Exit polls from Tuesday night show Donald Trump's popularity appears to be increasing among Republicans.
You can forget that part about Trump being just the candidate of the angry, frustrated, poorly educated rural Republicans who are fed up with the Republican establishment.
He won everywhere among every group in last night's five-state sweep, including places where the establishment he opposed is strongest.
He won affluent Montgomery County in the Washington suburbs where many in the Republican establishment live. He won even bigger in Fairfield County, Connecticut, home of many who work on Wall Street.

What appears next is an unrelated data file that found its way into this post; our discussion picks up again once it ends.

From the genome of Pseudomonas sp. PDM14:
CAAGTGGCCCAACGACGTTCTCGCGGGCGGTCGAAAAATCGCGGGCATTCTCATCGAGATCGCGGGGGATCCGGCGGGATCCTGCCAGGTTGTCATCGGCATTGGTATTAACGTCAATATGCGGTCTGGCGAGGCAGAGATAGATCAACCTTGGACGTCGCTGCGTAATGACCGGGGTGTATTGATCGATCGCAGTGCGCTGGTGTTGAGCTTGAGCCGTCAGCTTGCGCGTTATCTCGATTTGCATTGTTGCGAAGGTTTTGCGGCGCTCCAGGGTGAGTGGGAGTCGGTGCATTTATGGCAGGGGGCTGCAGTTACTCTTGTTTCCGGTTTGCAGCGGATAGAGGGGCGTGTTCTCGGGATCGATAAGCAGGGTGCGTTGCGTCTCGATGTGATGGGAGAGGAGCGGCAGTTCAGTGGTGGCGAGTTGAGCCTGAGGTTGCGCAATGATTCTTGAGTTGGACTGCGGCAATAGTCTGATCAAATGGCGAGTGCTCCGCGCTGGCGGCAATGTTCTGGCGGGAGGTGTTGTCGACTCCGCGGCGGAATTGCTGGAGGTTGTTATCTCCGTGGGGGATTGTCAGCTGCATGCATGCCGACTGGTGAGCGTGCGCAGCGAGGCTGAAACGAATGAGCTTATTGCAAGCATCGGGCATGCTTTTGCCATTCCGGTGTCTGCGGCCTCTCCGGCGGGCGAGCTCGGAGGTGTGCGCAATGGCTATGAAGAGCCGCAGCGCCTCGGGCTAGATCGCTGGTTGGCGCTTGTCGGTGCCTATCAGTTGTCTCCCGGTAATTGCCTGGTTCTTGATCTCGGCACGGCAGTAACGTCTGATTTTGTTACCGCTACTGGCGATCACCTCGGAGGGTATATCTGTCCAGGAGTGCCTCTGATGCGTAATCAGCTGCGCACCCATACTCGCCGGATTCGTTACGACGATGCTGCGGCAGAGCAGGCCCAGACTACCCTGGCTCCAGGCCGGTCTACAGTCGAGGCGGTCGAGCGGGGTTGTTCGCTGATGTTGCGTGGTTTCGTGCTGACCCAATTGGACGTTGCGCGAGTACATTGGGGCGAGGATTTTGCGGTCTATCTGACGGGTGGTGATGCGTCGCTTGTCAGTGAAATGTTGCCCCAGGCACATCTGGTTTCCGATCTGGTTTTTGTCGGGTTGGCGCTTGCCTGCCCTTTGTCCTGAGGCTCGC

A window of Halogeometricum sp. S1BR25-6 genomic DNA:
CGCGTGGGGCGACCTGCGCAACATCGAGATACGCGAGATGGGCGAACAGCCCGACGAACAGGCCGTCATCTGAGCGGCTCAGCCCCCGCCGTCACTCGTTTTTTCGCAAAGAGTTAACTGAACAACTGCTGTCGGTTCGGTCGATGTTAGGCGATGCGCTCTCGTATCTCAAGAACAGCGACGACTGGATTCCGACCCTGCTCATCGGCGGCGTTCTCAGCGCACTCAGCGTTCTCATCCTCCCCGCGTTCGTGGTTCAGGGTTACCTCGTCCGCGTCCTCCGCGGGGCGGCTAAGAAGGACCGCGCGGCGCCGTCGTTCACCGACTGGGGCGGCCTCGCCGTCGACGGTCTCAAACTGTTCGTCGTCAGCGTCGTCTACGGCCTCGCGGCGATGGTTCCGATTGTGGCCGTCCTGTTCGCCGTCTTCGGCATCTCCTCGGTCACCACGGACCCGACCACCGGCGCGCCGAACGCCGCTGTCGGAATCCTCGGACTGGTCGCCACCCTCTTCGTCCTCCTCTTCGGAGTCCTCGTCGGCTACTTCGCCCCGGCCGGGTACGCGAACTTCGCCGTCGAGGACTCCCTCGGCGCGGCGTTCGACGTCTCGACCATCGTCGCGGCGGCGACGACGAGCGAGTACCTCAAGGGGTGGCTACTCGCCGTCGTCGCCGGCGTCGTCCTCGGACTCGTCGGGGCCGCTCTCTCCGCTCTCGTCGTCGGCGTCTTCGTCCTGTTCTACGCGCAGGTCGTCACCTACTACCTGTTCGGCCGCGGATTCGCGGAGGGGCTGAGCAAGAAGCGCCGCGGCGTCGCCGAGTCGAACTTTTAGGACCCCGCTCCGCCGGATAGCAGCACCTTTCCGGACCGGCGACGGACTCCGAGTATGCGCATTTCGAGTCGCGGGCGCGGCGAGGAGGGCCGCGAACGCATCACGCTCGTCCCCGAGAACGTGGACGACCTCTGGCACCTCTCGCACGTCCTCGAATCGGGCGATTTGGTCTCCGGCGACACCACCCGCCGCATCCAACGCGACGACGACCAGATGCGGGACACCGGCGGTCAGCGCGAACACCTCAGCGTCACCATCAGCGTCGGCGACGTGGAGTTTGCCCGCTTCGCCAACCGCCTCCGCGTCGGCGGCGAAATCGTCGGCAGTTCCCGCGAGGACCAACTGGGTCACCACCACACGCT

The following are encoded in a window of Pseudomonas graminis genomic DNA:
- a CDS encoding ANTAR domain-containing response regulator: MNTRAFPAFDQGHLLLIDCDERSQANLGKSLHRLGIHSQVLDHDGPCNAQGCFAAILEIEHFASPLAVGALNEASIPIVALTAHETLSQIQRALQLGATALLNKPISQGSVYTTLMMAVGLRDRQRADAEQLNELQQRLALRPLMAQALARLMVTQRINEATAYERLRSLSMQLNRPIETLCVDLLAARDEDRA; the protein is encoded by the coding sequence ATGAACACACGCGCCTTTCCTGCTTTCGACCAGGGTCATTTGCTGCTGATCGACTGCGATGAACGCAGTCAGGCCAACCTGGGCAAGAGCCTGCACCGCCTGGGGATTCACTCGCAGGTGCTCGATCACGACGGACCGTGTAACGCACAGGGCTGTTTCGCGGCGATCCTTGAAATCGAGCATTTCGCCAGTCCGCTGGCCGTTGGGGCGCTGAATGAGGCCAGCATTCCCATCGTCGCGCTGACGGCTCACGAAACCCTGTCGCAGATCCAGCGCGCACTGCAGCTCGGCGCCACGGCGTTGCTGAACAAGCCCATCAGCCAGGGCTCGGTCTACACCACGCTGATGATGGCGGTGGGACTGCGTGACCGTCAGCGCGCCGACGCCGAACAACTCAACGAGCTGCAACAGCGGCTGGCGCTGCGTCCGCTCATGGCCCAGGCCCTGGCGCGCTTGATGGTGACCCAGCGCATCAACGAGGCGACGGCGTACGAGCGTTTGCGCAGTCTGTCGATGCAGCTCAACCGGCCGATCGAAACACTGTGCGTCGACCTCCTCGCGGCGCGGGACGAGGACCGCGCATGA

Bucks County, Pennsylvania, always a bellwether county in national elections, left no doubt which Republican it liked as Trump won big there.
The blowout sent new shock waves through establishment Republicans in Washington. With polls consistently showing more than 60 percent of general election voters don't like Trump, they were hoping against hope to block him from the ticket.
Now they're no longer sure that's possible. So what's the new strategy?
One senator told CBS News, "raise as much money as we can for our Senate candidates." Another said, "at least we can take heart that polls show a majority of Americans don't like Hillary Clinton either."